Clinical implications of cigarette smoking in acute myocardial infarction: acute angiographic findings and long-term prognosis

Am Heart J. 1997 Nov;134(5 Pt 1):955-60. doi: 10.1016/s0002-8703(97)80020-8.


This study was undertaken to assess whether reperfusion in smokers could be achieved spontaneously or therapeutically and to assess whether favorable outcome in smokers could be sustained for years after infarction. We studied 260 patients with anterior myocardial infarction who underwent coronary angiography and thrombolysis within 24 hours after the onset of chest pain. There were 158 smokers and 102 nonsmokers. Smoking was associated more with men, younger age, and less multivessel disease. On initial angiography, the distribution of Thrombolysis in Myocardial Infarction grade was similar between smokers and nonsmokers. After thrombolysis, Thrombolysis in Myocardial Infarction grade 3 was more frequent in smokers (32% vs 18%; p = 0.004). In-hospital mortality rates were lower (8% vs 18%; p = 0.022) and long-term cardiac survival was better in smokers (5-year survival: 82% vs 70%; p = 0.022). Our data demonstrated that the infarct artery of smokers responded more efficiently to thrombolysis and favorable outcome in smokers was sustained throughout 5 years.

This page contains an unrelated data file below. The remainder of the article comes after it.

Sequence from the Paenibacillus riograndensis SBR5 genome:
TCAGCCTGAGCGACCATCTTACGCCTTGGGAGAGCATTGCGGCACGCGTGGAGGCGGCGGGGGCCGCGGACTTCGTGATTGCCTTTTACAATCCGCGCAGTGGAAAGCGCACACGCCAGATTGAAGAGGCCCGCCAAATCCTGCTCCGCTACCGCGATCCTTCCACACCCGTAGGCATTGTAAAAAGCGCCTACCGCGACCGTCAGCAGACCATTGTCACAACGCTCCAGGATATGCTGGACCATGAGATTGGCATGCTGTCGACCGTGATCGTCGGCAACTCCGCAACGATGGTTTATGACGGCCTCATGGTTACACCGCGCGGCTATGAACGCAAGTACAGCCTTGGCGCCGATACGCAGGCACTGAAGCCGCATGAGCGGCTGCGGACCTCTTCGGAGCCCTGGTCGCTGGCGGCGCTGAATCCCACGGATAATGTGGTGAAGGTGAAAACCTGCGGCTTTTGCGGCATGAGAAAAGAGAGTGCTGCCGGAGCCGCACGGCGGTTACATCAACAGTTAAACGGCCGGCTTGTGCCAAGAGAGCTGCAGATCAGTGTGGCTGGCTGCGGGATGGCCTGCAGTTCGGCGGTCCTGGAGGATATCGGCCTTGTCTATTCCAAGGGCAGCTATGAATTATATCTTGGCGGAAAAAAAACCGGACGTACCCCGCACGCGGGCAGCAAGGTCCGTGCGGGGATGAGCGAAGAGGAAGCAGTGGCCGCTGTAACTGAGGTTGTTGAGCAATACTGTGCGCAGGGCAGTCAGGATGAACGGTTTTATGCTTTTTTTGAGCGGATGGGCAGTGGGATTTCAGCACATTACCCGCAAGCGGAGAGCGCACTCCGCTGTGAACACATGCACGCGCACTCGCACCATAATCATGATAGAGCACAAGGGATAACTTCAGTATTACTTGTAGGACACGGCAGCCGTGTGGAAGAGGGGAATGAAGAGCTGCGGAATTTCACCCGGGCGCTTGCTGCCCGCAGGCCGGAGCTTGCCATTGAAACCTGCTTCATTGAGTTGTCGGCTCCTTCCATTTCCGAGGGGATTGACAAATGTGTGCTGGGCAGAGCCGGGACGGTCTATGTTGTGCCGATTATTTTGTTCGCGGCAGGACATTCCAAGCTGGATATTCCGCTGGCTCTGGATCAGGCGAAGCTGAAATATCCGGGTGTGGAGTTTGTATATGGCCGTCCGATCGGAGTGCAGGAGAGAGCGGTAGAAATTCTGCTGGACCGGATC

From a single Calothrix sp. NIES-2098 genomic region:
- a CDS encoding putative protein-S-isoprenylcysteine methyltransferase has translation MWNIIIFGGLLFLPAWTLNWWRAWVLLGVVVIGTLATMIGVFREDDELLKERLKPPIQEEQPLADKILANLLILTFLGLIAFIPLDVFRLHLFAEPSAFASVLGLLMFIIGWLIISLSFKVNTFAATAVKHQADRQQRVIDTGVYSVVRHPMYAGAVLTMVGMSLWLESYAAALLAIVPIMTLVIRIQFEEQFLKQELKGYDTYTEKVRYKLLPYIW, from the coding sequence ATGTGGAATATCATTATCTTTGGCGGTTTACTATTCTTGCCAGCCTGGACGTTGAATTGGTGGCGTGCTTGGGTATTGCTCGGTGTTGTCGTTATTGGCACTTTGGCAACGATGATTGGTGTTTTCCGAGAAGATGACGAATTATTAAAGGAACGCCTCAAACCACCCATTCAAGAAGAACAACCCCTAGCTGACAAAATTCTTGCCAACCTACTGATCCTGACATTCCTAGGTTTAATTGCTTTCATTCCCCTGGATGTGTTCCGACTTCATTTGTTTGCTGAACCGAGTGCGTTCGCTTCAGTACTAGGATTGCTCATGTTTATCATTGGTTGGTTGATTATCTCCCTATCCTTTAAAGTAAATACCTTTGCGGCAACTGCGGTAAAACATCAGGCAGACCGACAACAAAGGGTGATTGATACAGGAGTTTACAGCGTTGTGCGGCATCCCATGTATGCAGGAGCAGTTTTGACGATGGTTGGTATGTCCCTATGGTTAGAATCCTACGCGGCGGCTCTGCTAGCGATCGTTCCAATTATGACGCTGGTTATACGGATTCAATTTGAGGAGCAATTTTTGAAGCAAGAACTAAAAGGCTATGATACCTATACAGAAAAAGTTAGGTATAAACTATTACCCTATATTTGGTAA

MeSH terms

  • Aged
  • Coronary Angiography*
  • Female
  • Humans
  • Male
  • Middle Aged
  • Myocardial Infarction / diagnostic imaging
  • Myocardial Infarction / drug therapy*
  • Myocardial Infarction / mortality
  • Prognosis
  • Prospective Studies
  • Risk Factors
  • Smoking / adverse effects*
  • Survival Analysis
  • Thrombolytic Therapy*